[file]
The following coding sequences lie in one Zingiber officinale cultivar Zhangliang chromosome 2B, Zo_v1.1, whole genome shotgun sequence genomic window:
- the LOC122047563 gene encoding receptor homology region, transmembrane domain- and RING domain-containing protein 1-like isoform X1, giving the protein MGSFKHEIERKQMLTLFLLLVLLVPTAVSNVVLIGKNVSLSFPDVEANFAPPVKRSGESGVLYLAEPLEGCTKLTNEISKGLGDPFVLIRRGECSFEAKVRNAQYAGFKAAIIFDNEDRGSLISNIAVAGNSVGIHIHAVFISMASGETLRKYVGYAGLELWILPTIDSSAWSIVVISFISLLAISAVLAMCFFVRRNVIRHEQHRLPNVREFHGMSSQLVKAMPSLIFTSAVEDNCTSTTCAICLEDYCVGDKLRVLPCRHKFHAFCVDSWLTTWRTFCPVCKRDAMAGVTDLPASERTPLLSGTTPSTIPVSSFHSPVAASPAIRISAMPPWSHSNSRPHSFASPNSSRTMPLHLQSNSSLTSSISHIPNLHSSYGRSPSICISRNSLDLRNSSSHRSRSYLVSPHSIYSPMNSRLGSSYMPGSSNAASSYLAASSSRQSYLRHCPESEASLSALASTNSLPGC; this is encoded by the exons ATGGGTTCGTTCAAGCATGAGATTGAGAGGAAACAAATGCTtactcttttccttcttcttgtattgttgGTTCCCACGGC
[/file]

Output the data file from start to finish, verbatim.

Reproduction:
The following coding sequences lie in one Zingiber officinale cultivar Zhangliang chromosome 2B, Zo_v1.1, whole genome shotgun sequence genomic window:
- the LOC122047563 gene encoding receptor homology region, transmembrane domain- and RING domain-containing protein 1-like isoform X1, giving the protein MGSFKHEIERKQMLTLFLLLVLLVPTAVSNVVLIGKNVSLSFPDVEANFAPPVKRSGESGVLYLAEPLEGCTKLTNEISKGLGDPFVLIRRGECSFEAKVRNAQYAGFKAAIIFDNEDRGSLISNIAVAGNSVGIHIHAVFISMASGETLRKYVGYAGLELWILPTIDSSAWSIVVISFISLLAISAVLAMCFFVRRNVIRHEQHRLPNVREFHGMSSQLVKAMPSLIFTSAVEDNCTSTTCAICLEDYCVGDKLRVLPCRHKFHAFCVDSWLTTWRTFCPVCKRDAMAGVTDLPASERTPLLSGTTPSTIPVSSFHSPVAASPAIRISAMPPWSHSNSRPHSFASPNSSRTMPLHLQSNSSLTSSISHIPNLHSSYGRSPSICISRNSLDLRNSSSHRSRSYLVSPHSIYSPMNSRLGSSYMPGSSNAASSYLAASSSRQSYLRHCPESEASLSALASTNSLPGC; this is encoded by the exons ATGGGTTCGTTCAAGCATGAGATTGAGAGGAAACAAATGCTtactcttttccttcttcttgtattgttgGTTCCCACGGC